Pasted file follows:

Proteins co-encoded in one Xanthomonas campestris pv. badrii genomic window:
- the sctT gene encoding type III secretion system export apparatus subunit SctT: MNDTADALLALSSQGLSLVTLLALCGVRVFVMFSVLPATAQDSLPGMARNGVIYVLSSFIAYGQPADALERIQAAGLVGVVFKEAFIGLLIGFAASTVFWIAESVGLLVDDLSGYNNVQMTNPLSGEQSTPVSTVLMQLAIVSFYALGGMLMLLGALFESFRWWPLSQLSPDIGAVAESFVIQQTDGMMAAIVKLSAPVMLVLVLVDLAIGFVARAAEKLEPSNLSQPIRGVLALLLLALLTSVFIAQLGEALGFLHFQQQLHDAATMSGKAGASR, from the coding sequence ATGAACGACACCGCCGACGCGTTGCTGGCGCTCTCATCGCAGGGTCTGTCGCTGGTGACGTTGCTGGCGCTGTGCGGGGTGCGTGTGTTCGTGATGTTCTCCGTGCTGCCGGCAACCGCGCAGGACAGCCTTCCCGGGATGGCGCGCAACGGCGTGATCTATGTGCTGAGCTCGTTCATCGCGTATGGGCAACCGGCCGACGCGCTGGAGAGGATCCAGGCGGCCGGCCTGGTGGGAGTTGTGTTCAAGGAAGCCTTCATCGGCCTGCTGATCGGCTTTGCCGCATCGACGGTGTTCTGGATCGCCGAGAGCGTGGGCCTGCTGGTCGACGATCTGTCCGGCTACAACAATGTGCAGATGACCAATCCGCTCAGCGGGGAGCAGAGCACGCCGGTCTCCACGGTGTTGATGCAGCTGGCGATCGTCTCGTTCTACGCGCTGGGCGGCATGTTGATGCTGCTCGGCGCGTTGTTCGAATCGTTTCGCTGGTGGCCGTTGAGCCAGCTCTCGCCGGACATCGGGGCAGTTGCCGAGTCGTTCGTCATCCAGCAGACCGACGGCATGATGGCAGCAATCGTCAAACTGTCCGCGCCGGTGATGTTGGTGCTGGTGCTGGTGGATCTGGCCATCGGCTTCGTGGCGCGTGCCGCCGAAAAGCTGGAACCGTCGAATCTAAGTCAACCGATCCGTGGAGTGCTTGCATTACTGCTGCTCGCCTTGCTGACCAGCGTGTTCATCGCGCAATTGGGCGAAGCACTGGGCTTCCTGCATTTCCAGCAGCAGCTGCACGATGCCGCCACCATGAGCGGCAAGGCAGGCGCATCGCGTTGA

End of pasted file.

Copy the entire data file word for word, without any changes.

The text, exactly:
Proteins co-encoded in one Xanthomonas campestris pv. badrii genomic window:
- the sctT gene encoding type III secretion system export apparatus subunit SctT: MNDTADALLALSSQGLSLVTLLALCGVRVFVMFSVLPATAQDSLPGMARNGVIYVLSSFIAYGQPADALERIQAAGLVGVVFKEAFIGLLIGFAASTVFWIAESVGLLVDDLSGYNNVQMTNPLSGEQSTPVSTVLMQLAIVSFYALGGMLMLLGALFESFRWWPLSQLSPDIGAVAESFVIQQTDGMMAAIVKLSAPVMLVLVLVDLAIGFVARAAEKLEPSNLSQPIRGVLALLLLALLTSVFIAQLGEALGFLHFQQQLHDAATMSGKAGASR, from the coding sequence ATGAACGACACCGCCGACGCGTTGCTGGCGCTCTCATCGCAGGGTCTGTCGCTGGTGACGTTGCTGGCGCTGTGCGGGGTGCGTGTGTTCGTGATGTTCTCCGTGCTGCCGGCAACCGCGCAGGACAGCCTTCCCGGGATGGCGCGCAACGGCGTGATCTATGTGCTGAGCTCGTTCATCGCGTATGGGCAACCGGCCGACGCGCTGGAGAGGATCCAGGCGGCCGGCCTGGTGGGAGTTGTGTTCAAGGAAGCCTTCATCGGCCTGCTGATCGGCTTTGCCGCATCGACGGTGTTCTGGATCGCCGAGAGCGTGGGCCTGCTGGTCGACGATCTGTCCGGCTACAACAATGTGCAGATGACCAATCCGCTCAGCGGGGAGCAGAGCACGCCGGTCTCCACGGTGTTGATGCAGCTGGCGATCGTCTCGTTCTACGCGCTGGGCGGCATGTTGATGCTGCTCGGCGCGTTGTTCGAATCGTTTCGCTGGTGGCCGTTGAGCCAGCTCTCGCCGGACATCGGGGCAGTTGCCGAGTCGTTCGTCATCCAGCAGACCGACGGCATGATGGCAGCAATCGTCAAACTGTCCGCGCCGGTGATGTTGGTGCTGGTGCTGGTGGATCTGGCCATCGGCTTCGTGGCGCGTGCCGCCGAAAAGCTGGAACCGTCGAATCTAAGTCAACCGATCCGTGGAGTGCTTGCATTACTGCTGCTCGCCTTGCTGACCAGCGTGTTCATCGCGCAATTGGGCGAAGCACTGGGCTTCCTGCATTTCCAGCAGCAGCTGCACGATGCCGCCACCATGAGCGGCAAGGCAGGCGCATCGCGTTGA